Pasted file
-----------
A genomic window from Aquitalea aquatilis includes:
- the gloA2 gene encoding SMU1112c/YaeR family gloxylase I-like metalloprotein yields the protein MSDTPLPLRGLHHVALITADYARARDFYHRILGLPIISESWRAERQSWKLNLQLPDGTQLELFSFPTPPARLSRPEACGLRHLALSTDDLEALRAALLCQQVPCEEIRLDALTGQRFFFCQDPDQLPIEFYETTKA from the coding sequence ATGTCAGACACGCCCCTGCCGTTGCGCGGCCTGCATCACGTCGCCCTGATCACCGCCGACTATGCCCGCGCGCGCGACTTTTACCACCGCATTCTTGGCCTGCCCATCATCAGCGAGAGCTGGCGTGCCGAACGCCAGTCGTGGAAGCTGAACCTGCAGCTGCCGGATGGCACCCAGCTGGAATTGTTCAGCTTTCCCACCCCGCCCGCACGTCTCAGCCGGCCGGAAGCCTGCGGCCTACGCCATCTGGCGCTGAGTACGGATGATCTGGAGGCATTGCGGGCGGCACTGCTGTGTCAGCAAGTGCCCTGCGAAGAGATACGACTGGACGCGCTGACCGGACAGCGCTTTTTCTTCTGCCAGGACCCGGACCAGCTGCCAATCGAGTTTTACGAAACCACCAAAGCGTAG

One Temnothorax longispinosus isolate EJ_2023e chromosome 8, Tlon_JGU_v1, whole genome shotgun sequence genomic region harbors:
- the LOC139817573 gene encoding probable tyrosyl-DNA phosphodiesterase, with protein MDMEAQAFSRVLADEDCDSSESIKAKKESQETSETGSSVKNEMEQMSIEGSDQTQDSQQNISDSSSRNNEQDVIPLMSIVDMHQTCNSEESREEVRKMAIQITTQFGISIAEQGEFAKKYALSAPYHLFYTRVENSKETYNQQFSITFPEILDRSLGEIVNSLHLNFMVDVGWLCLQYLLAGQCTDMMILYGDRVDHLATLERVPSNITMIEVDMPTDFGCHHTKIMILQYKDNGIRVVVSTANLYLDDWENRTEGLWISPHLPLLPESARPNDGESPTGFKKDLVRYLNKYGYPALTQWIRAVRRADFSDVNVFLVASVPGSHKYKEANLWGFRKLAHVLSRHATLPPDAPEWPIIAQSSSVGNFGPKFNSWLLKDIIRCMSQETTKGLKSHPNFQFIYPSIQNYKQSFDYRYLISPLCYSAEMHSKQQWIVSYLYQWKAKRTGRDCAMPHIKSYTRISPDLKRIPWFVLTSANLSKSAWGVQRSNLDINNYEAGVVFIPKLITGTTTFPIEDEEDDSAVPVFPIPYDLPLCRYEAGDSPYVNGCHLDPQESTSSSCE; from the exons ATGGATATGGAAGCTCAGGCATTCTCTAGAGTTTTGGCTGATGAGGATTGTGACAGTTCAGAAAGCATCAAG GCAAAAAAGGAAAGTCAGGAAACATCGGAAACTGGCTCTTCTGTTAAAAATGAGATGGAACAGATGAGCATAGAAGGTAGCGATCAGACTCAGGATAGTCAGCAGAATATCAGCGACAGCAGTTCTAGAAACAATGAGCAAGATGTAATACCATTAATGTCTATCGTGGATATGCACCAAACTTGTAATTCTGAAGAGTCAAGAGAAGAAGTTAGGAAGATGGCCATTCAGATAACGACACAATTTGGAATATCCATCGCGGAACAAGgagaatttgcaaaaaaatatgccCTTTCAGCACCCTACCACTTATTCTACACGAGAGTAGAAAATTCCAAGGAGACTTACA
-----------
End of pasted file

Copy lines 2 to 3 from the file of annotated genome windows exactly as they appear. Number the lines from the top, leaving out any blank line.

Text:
- the gloA2 gene encoding SMU1112c/YaeR family gloxylase I-like metalloprotein yields the protein MSDTPLPLRGLHHVALITADYARARDFYHRILGLPIISESWRAERQSWKLNLQLPDGTQLELFSFPTPPARLSRPEACGLRHLALSTDDLEALRAALLCQQVPCEEIRLDALTGQRFFFCQDPDQLPIEFYETTKA from the coding sequence ATGTCAGACACGCCCCTGCCGTTGCGCGGCCTGCATCACGTCGCCCTGATCACCGCCGACTATGCCCGCGCGCGCGACTTTTACCACCGCATTCTTGGCCTGCCCATCATCAGCGAGAGCTGGCGTGCCGAACGCCAGTCGTGGAAGCTGAACCTGCAGCTGCCGGATGGCACCCAGCTGGAATTGTTCAGCTTTCCCACCCCGCCCGCACGTCTCAGCCGGCCGGAAGCCTGCGGCCTACGCCATCTGGCGCTGAGTACGGATGATCTGGAGGCATTGCGGGCGGCACTGCTGTGTCAGCAAGTGCCCTGCGAAGAGATACGACTGGACGCGCTGACCGGACAGCGCTTTTTCTTCTGCCAGGACCCGGACCAGCTGCCAATCGAGTTTTACGAAACCACCAAAGCGTAG

One Temnothorax longispinosus isolate EJ_2023e chromosome 8, Tlon_JGU_v1, whole genome shotgun sequence genomic region harbors: